Have Your Luxuries Turned Into “Needs”?

by Miranda Marquit · 3 comments

One of the biggest difficulties with maintaining a frugal lifestyle is related to what we consider “needs.” It’s very easy for luxuries to progress to the level of “needs,” even though they aren’t actually necessary for survival. Consider some of the items that, in modern society, many people consider “needs”:

  • Cell phones (and even smart phones)
  • Televisions
  • Cars
  • Computers and Internet access
  • A larger home with individual rooms for each child
  • Gaming systems and other media equipment
  • Cable/satellite TV
  • A large number of extracurricular activities for children

It’s true that some of these items might be considered needs. If you don’t have public transportation readily available, it might be necessary to own a car in order to get to work and earn the money you need to live. However, do you really need two cars? Or do you need a car with the bells and whistles?

I know that I need a computer and Internet access. I work online, earning money from home, so without Internet access our family has a hard time meeting its obligations. But there is no need for me to buy a new computer each year, or pay for really expensive service.

When Luxuries Become “Needs”

Even though some of the items that people decades ago would have seen as luxuries are occasionally needful, the majority of items that we have come to accept as “normal” are luxuries. Indeed many consumer items have slowly threaded their way into every day life, and many of us can’t imagine life without them. But that doesn’t make them truly indispensable. In fact, if you really thought about it, you might discover that many of the items we consider essential to maintain an “acceptable” quality of life are actually the products of lifestyle inflation.

Before you buy the latest electronic gadget, or decide to “upgrade” to a bigger house, it’s important to consider your true needs. Many young people might think that a smart phone — with its expensive monthly service plan — is a need. However, the truth is that a smart phone is really just a luxury. Most people find that a regular cell phone (or even no cell phone at all) is sufficient.

The problem with turning former luxuries into current needs is that it obscures the realities of frugal living, and it can lead you to believe that you are cutting back everywhere you can, even if you truly aren’t. If you view three household televisions as “needs,” you are going to have a hard time cutting back. If you think that you “need” cable TV in order to live the good life, that’s between $40 and $200 a month (depending on your package) you are spending each month. Sell some TVs, get rid of the cable, jettison the smart phones and data plans, and consider downsizing. You might be surprised at what you can live without if you just cut the cord.

There are so many aspects of modern society that we just accept as “needs,” even though they aren’t. Take a closer look at your spending, and consider how you could live the good life without succumbing to consumerism.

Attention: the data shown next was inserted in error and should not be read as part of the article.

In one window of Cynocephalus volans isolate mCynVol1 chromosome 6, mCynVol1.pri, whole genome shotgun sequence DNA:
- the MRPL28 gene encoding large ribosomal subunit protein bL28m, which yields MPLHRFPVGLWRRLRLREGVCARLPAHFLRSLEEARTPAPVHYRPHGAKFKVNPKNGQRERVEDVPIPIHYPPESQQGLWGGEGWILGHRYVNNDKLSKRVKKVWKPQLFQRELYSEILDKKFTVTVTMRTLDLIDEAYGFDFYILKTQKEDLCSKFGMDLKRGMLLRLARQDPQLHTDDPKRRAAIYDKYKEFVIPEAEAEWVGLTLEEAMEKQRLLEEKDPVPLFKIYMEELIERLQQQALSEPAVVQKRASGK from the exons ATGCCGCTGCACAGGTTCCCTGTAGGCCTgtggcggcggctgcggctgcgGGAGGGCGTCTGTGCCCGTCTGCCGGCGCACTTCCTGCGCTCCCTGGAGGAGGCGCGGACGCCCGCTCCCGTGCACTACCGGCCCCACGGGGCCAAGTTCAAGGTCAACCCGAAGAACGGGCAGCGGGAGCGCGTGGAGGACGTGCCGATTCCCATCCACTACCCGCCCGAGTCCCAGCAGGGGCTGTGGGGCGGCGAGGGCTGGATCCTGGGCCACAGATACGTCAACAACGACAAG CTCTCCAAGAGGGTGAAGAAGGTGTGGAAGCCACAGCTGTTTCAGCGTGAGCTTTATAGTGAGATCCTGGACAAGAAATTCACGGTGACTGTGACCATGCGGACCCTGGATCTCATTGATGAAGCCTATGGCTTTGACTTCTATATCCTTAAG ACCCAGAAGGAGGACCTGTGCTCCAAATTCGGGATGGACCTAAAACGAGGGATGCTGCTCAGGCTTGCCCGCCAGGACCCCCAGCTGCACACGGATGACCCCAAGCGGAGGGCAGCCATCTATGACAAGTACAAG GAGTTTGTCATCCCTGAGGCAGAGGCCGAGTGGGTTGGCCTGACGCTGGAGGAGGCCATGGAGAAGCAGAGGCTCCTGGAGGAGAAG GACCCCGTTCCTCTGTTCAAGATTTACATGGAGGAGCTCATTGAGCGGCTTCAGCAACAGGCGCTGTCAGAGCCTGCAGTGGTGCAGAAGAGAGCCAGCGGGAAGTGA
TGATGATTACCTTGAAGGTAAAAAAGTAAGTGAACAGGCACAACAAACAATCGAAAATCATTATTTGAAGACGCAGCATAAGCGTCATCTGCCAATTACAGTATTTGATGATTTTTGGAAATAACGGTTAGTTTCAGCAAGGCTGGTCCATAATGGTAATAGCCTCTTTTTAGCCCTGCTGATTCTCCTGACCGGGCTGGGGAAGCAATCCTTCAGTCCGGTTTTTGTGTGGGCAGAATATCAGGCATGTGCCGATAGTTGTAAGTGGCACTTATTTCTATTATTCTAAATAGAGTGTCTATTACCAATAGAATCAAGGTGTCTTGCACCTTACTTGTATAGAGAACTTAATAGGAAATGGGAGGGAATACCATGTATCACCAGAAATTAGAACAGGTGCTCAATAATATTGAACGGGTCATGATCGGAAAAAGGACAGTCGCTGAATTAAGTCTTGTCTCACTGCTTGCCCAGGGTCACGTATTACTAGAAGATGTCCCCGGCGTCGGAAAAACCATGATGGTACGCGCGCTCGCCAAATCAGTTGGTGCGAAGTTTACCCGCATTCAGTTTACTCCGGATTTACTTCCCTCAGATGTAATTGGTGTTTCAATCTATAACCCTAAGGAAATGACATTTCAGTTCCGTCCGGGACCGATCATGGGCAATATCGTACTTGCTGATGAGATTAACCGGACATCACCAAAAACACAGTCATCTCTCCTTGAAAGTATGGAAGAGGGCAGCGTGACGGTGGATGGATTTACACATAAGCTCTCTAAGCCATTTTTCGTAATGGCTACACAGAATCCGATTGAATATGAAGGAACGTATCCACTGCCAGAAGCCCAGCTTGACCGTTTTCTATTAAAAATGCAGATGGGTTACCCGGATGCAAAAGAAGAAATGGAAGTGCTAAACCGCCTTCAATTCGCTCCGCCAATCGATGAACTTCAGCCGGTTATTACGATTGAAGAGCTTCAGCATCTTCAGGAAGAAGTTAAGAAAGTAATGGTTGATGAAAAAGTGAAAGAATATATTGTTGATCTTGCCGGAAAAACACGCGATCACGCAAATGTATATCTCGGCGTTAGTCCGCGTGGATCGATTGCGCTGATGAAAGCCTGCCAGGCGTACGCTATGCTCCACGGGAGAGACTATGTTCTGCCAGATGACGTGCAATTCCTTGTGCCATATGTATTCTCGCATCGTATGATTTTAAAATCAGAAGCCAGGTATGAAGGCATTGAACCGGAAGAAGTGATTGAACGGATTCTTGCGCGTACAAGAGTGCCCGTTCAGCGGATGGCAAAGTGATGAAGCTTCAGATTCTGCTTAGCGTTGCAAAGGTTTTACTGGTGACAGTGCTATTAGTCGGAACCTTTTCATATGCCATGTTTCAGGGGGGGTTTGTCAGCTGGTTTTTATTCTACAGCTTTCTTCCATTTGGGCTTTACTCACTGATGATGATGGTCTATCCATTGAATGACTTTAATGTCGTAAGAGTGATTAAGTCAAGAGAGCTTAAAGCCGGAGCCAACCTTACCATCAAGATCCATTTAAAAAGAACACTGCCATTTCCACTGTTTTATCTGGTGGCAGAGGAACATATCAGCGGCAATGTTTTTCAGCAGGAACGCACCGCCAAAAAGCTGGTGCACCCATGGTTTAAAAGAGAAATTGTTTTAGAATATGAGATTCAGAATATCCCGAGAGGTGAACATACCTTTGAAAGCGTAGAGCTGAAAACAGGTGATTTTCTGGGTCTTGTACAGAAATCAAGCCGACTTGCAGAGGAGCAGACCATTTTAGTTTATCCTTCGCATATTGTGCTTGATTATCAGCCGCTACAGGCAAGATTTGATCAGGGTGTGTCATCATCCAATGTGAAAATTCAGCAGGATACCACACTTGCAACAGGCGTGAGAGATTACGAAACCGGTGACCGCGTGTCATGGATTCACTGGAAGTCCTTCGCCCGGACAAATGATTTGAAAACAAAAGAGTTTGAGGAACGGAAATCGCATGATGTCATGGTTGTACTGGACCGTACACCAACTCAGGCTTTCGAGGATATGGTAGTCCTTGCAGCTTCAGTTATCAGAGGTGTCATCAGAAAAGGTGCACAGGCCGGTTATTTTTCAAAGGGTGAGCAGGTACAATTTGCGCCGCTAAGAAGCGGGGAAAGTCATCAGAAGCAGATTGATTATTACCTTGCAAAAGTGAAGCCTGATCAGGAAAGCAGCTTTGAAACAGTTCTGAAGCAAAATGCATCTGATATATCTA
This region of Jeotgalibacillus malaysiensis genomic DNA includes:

Bonus Tip:

Another way to save on your monthly Internet and TV costs is to find a current ATT U-Verse coupon code or at least a promotion to knock down your home service bill.

{ 3 comments… read them below or add one }

hwertz October 31, 2012 at 10:05 am

First off, enjoy the site a lot! Thanks!

I’m dubious about most people being able to cut the cell phone entirely.

a) There’s no payphones to “call home” any more, and (since “everyone” has a cell phone) businesses are much less likely to let you make a quick call on their phone than 20 years ago.

b) Around here, the landline prices are so high that a cell phone actually costs less than keeping a landline anyway! (Landlines are over $40 a month somehow.)

c) If you DO have a car and it breaks down, people WILL NOT stop any more, they assume you have a cell phone and have called for help!

That said…

1) Smartphones ARE a luxury (in almost every case you don’t NEED constant IM and E-Mail contact.) The cell cos keep cranking up the price on data plans these days too.

2) DO look into prepaid and see if you REALLY need as many minutes as you’re buying. While the normal cell cos keep raising prices, among prepaid there’s a price war afoot! Unlimited voice and text has sunk below $30 a month. And if you keep your voice and text usage low (hour upon hour a month on the phone IS a bit of a luxury really…) then I’ve seen basic service down as low as $6.67 a month ($80 card for 2000 minutes, that lasts a year… that is still 167 minutes a month.) If you qualify (food stamps, housing assistance, etc…) then Lifeline gets you 250 voice minutes & 250 texts FREE, with a few bigger heavily discounted plans available.

Good luck saving cash everybody!

Joan B. in S. C. December 26, 2013 at 10:25 am

My husband is totally and permanently disabled. He can not drive and most days can not make it into the kitchen. I feel it is a need for him to have cable, internet, cell phone and a gaming system to keep him in touch with the outside world as I work full time, 20 miles away from home and he has no one to visit with him or call during the day.

Chris Milhouse January 22, 2014 at 1:24 pm

Families using shared plans, may want to have their children, Share the payment for cable, game systems,phones,etc.these items are not inexpensive. Families values should not be centered around material goods, Parents you have the Power!

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